A person's genetics contribute to an 'unhealthy gut' which is linked to type 1 diabetes, an Australian study has found.
Treatments targeting the gut could potentially help treat and even prevent type 1 diabetes in the future, Australian researchers say.
Previous research has shown the gut microbiota - the population of bacteria living in the intestine - is different in people with the autoimmune disease, however the reason for this has been unknown.
Researchers at the University of Queensland have now discovered genetics plays a role in the development of this 'unhealthy gut' among type 1 diabetes patients.
"We showed that genetic susceptibility and change in immune system function led to alterations in the microbiota," lead investigator Emma Hamilton-Williams said.
"This means that changes in the microbiota in type 1 diabetes occur before symptoms develop, and are not just a side-effect of the disease," she explained.
The study, published in journal Microbiome, involved mouse models and a large human study of twins in the UK.
In the mice, analysis of faecal samples found specific genetic variants were associated with the immune system's response to the disease.
"We show it's some of the immune genes changing the T-cells," Dr Hamilton-Williams said.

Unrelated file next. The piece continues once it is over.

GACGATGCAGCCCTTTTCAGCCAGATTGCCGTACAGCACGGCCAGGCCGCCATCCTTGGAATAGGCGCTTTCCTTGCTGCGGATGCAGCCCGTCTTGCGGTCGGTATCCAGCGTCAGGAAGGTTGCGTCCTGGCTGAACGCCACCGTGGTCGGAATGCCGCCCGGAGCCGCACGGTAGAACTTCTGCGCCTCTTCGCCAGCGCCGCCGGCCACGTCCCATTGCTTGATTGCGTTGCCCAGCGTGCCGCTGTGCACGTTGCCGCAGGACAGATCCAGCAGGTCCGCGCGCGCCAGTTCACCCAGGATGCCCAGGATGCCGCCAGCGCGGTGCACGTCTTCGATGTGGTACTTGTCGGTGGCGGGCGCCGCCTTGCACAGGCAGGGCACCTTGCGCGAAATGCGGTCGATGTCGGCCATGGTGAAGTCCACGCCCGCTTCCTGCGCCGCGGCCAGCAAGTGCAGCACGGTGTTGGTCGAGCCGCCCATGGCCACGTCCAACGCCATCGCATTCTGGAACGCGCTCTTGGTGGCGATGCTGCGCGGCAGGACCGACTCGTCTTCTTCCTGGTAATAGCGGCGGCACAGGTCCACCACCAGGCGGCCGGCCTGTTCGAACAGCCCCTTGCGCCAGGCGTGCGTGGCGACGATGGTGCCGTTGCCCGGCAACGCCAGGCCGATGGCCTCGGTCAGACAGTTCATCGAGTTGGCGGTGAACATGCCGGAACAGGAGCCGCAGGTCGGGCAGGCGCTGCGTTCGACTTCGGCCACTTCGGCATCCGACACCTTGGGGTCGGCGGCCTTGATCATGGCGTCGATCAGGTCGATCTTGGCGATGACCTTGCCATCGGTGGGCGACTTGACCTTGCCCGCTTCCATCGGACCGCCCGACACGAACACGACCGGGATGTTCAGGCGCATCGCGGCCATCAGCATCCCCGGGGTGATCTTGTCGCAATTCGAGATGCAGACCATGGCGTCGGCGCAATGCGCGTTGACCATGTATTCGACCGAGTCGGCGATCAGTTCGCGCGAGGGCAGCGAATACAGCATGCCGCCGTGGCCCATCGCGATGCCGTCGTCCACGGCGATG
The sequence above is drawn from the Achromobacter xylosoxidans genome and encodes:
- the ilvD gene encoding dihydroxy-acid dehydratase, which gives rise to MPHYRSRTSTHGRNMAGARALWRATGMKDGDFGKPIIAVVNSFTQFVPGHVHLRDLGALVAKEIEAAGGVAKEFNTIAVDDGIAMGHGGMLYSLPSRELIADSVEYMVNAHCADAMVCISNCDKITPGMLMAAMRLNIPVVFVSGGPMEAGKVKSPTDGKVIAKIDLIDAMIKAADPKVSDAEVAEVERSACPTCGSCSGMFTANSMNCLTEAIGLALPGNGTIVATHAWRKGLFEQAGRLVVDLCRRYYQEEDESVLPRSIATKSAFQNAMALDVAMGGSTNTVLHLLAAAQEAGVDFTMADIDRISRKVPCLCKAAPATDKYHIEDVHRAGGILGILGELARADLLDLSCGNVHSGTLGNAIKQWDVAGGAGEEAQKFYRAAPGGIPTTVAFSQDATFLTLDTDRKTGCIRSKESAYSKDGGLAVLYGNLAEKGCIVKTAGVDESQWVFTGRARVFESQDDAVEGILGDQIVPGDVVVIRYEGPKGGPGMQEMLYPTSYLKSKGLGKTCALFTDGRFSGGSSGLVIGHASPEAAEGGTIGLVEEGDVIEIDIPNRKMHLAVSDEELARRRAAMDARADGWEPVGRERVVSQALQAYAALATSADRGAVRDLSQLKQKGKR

It was then showed that an immunotherapy targeting T-cells associated with type 1 diabetes resulted in "dramatic" changes in the gut biology and altered the microbiota in mice.
Dr Hamilton-Williams - a senior research fellow at UoQ - says the findings suggest that looking at therapies to fix the microbiota might be important.
"Therapies targeting the microbiota could therefore have the potential to help prevent type 1 diabetes in the future," Dr Hamilton-Williams said.
"We haven't shown that change in the microbiota will protect them but its a promising lead," she added.
Researchers will now examine clinical trials of immunotherapies to determine if the microbiota changed in people who responded positively to treatment.